What if my blood serum B12 level test comes back as high, does that mean I don’t need B12?
The most important thing to realize is that blood tests for B12 are highly inaccurate at detecting actual cellular levels of B12 (meaning the B12 that’s available for the cells to use). Studies have shown that people can have high or normal B12 levels in the blood and actually show virtually no B12 in the spinal fluid, meaning the B12 is not being transported from the blood stream into the cells where it should be absorbed and used. What can you do if you have high B12 blood test results? Dr. Amy Yasko and Nutritionist Cynthia Smith both suggest you can consider taking low dose lithium orotate (Cynthia Smith suggests approximately 4.6 mg pulsed a couple times a week before adding the B12 form in that’s most likely best for you).
What does sublingual mean and why isn’t your product labeled as “sublingual”?
It’s a well-known fact that B12 does not absorb well through the gut, so taking B12 via sublingual or mouth absorption is best (holding it under the tongue or between the gums and cheek is most common). Consider some form of liquid or tablet/lozenge that can be sucked on or dissolved in the mouth. Holding the B12 in your mouth for at least 90 seconds is good and the longer you can leave it in your mouth, the better for sublingual absorption (as opposed to gut absorption). Note: different manufacturers use different terms for tablets that are meant to dissolve sublingually in the mouth, but “sublingual” is considered a pharmaceutical term by the FDA, so dietary supplements are moving away from using that term. However, it doesn’t really matter what term or form you use (chewable tablet, lozenge, sublingual tablet, liquid, capsule you open, etc.) for maximum absorption the main idea is to hold the ingredient in your mouth for 90 seconds or more if you can (if you forget, don’t worry, since you’re taking the active form, your body will still get some benefit even if you swallow it whole). Another way to absorb B12 is muscularly through shots, however, the research tells us that sublingual (or mouth) absorption is equally as effective as muscular absorption … and shots may cost significantly more money. Also, be aware with shots (many doctors still give cyanocobalamin shots) that though you may need higher doses of active B12s (like myself), you may not do well when given higher doses of cyanocobalamin in a shot because your body may not be able to do the conversions and you could have negative side effects.
My doctor said that because I have MTHFR, I should be taking methylcobalamin as my B12 form, why are you suggesting these other forms too?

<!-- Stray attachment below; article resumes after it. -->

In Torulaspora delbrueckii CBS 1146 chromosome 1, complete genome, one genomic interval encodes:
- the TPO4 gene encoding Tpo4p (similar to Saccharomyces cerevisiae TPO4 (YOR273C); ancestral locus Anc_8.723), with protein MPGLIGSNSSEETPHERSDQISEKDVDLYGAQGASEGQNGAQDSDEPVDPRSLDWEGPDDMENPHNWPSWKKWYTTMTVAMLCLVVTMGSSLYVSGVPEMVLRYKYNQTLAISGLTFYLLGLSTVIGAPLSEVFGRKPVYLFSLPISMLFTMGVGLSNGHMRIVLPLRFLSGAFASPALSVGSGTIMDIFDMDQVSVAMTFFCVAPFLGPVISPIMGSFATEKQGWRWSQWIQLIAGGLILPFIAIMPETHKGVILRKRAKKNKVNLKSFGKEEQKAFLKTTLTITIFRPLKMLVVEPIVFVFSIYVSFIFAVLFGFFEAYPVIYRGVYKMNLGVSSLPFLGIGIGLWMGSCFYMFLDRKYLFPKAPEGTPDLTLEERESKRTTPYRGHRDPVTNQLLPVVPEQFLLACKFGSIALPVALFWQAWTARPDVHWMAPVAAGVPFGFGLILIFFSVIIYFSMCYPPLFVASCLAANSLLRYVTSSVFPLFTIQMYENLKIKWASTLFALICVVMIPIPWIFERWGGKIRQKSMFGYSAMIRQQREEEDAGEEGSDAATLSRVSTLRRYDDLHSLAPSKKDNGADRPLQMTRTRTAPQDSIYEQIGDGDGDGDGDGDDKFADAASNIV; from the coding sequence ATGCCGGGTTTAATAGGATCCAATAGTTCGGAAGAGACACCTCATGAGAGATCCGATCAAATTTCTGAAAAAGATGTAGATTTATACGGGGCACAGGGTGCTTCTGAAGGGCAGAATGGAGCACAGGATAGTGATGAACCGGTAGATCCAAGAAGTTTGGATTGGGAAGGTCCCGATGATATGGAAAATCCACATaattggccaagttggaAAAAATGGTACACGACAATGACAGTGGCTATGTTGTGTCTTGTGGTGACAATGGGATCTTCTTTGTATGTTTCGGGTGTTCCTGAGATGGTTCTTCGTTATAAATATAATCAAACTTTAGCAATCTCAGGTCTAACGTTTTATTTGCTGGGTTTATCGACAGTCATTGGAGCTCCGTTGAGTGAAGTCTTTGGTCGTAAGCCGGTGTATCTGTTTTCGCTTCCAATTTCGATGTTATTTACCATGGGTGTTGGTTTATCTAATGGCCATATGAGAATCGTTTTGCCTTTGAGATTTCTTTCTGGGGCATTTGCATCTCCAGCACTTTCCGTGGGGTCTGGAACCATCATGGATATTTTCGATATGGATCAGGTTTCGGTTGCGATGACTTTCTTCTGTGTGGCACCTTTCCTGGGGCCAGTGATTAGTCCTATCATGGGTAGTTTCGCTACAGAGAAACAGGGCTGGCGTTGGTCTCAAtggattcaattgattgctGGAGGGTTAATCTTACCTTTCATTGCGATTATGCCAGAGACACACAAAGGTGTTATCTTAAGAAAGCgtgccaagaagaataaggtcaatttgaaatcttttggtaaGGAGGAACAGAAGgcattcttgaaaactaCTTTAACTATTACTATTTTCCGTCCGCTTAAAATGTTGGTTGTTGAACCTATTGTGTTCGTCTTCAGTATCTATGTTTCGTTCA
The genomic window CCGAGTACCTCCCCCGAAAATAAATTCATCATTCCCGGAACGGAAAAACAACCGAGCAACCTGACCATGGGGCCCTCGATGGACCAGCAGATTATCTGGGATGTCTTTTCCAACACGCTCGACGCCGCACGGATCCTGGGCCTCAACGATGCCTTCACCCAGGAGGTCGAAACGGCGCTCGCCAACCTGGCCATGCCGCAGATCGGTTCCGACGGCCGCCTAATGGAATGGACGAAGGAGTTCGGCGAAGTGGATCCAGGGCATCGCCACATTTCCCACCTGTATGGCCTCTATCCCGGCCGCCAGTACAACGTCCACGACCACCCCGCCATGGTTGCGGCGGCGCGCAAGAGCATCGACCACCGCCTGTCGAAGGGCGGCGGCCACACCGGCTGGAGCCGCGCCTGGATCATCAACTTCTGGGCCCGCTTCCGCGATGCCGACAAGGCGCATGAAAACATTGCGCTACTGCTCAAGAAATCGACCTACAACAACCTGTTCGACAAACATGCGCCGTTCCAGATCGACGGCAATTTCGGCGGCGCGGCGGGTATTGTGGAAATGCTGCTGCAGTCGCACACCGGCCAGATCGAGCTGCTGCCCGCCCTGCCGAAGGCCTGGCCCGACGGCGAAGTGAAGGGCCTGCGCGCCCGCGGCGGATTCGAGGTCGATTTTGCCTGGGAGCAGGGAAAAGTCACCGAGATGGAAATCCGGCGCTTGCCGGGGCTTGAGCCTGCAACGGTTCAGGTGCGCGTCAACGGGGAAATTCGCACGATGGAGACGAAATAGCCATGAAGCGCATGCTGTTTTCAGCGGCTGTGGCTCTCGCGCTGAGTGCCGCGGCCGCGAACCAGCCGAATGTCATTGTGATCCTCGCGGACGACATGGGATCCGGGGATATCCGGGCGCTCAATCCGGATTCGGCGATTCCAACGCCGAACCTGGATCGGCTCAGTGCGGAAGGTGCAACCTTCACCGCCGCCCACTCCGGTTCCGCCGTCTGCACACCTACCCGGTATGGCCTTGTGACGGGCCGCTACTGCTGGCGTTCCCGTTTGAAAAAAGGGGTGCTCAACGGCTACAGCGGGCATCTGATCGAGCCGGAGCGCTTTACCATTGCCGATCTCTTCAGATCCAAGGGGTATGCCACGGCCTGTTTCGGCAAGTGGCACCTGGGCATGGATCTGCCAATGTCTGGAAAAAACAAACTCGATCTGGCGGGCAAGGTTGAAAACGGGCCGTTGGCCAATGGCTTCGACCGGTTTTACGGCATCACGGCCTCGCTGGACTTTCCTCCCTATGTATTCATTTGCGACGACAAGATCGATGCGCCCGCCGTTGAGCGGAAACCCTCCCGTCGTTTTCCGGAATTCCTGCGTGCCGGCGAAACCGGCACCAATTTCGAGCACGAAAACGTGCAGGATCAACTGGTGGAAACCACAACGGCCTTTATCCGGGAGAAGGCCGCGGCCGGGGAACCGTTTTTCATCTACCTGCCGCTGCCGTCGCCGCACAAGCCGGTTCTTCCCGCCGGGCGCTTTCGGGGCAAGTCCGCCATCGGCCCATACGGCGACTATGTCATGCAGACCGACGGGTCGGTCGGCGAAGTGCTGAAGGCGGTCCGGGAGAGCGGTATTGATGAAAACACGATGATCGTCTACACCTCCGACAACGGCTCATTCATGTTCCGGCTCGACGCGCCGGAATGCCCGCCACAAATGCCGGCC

One of the most common other nutrients to consider when supplementing the methylation cycle is the proper form of B12. There are 3 different types of B12 that are considered very beneficial to the body (hydroxocobalamin, methylcobalamin & adenosylcobalamin). Many automatically think that if you have an MTHFR defect, then you need the form of B12 called methylcobalamin, but that is simply NOT true. It’s important to realize that the MTHFR status does not determine the type of B12 that’s best for you, instead it’s the status of genes like COMT, MTR, MTRR as well as VDR Taq. It is true that methylfolate and methylcobalamin work together synergistically along the methylation cycle pathway, but that doesn’t necessarily mean that if you tolerate methylfolate well you’ll also need, want or tolerate methylcobalamin well (even if that’s what most doctors, nutritionists, etc. are currently saying right now).
It seems there may be a general lack of education available to most doctors about the different forms of B12 and what those forms are as well as how they get converted within the body and what each is most beneficial for (not to mention which set of genes or genetic mutations could benefit most from which B12 type). So do your homework when it comes to B12 to see which you may tolerate best.
The most common form of B12 that you’ll find everywhere is cyanocobalamin and it is not very active or beneficial to the body because the absorption rate is fairly low, that’s because the body has to convert it first into hydroxocobalamin, and from there the hydroxocobalamin has to be converted into both adenosylcobalamin and methylcobalamin. But if the body has genetic mutations then these conversions don’t happen well at all and the effect is the body does not get the absorption or use of the nutrient.
I have my 23andme test results, how can I use those to know which form of B12 I might best tolerate?
If you have your 23andme genetic test results, you can use those to help guide you as you try the specific B12 forms to see how they do for you. You’ll notice below that, according to Dr. Amy Yasko, the most well tolerated active form of B12 for folks seems to be hydroxocobalamin. Every single one of the genetic combinations she lists below should be able to tolerate B12 in the form of hydroxocobalamin (and this is why our methylation protocol suggests hydroxocobalamin as the B12 form to begin with):
- Folks with multiple COMT mutations tend to do very well with hydroxocobalamin (it helps mop up excess peroxynitrites which can cause problems)
- Folks with MTR & MTRR mutations may do well with methylcobalamin & adenosylcobalamin supplementation
- And Dr. Amy Yasko talks about folks with a particular mutation status for COMT & VDR Taq as best needing the below forms of B12:
|COMT V158M||VDR Taq||B12 Types That Should Be Tolerated|
|– –||+ + (TT)||All 3 types of B12|
|– –||+ – (Tt)||All 3 types of B12 with less Methylcobalamin|
|– –||– – (tt)||Hydroxocobalamin and Adenosylcobalamin|
|+ –||+ +||All 3 types of B12 with less Methylcobalamin|
|+ –||+ –||Hydroxocobalamin and Adenosylcobalamin|
|+ –||– –||Hydroxocobalamin and Adenosylcobalamin|
|+ +||+ +||Hydroxocobalamin and Adenosylcobalamin|
|+ +||+ –||Hydroxocobalamin and Adenosylcobalamin|
|+ +||– –||Mostly Hydroxocobalamin|